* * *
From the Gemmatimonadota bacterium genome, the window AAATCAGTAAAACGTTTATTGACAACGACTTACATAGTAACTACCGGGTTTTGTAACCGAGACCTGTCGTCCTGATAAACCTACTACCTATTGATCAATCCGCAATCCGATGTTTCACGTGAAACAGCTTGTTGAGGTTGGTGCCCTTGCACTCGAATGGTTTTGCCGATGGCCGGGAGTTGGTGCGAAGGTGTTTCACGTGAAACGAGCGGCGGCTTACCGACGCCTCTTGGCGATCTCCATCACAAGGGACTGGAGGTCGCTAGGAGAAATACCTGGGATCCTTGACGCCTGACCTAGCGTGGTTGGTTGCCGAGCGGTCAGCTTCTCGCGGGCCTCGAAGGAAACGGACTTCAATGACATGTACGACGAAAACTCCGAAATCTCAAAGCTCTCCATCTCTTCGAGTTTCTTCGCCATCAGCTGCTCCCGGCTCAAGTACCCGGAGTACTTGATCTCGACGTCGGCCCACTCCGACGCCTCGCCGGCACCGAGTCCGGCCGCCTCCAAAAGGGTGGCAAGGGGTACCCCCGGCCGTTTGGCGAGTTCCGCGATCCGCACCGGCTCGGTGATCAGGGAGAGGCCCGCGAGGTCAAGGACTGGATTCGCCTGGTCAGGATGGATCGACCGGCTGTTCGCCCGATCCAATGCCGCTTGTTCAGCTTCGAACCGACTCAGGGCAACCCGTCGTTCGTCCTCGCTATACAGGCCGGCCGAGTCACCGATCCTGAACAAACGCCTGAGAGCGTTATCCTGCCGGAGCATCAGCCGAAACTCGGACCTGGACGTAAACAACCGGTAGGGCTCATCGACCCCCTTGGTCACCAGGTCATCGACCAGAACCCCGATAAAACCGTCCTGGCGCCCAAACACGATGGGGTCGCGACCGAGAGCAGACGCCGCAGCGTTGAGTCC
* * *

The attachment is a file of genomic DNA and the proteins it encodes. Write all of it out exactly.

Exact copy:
From the Gemmatimonadota bacterium genome, the window AAATCAGTAAAACGTTTATTGACAACGACTTACATAGTAACTACCGGGTTTTGTAACCGAGACCTGTCGTCCTGATAAACCTACTACCTATTGATCAATCCGCAATCCGATGTTTCACGTGAAACAGCTTGTTGAGGTTGGTGCCCTTGCACTCGAATGGTTTTGCCGATGGCCGGGAGTTGGTGCGAAGGTGTTTCACGTGAAACGAGCGGCGGCTTACCGACGCCTCTTGGCGATCTCCATCACAAGGGACTGGAGGTCGCTAGGAGAAATACCTGGGATCCTTGACGCCTGACCTAGCGTGGTTGGTTGCCGAGCGGTCAGCTTCTCGCGGGCCTCGAAGGAAACGGACTTCAATGACATGTACGACGAAAACTCCGAAATCTCAAAGCTCTCCATCTCTTCGAGTTTCTTCGCCATCAGCTGCTCCCGGCTCAAGTACCCGGAGTACTTGATCTCGACGTCGGCCCACTCCGACGCCTCGCCGGCACCGAGTCCGGCCGCCTCCAAAAGGGTGGCAAGGGGTACCCCCGGCCGTTTGGCGAGTTCCGCGATCCGCACCGGCTCGGTGATCAGGGAGAGGCCCGCGAGGTCAAGGACTGGATTCGCCTGGTCAGGATGGATCGACCGGCTGTTCGCCCGATCCAATGCCGCTTGTTCAGCTTCGAACCGACTCAGGGCAACCCGTCGTTCGTCCTCGCTATACAGGCCGGCCGAGTCACCGATCCTGAACAAACGCCTGAGAGCGTTATCCTGCCGGAGCATCAGCCGAAACTCGGACCTGGACGTAAACAACCGGTAGGGCTCATCGACCCCCTTGGTCACCAGGTCATCGACCAGAACCCCGATAAAACCGTCCTGGCGCCCAAACACGATGGGGTCGCGACCGAGAGCAGACGCCGCAGCGTTGAGTCC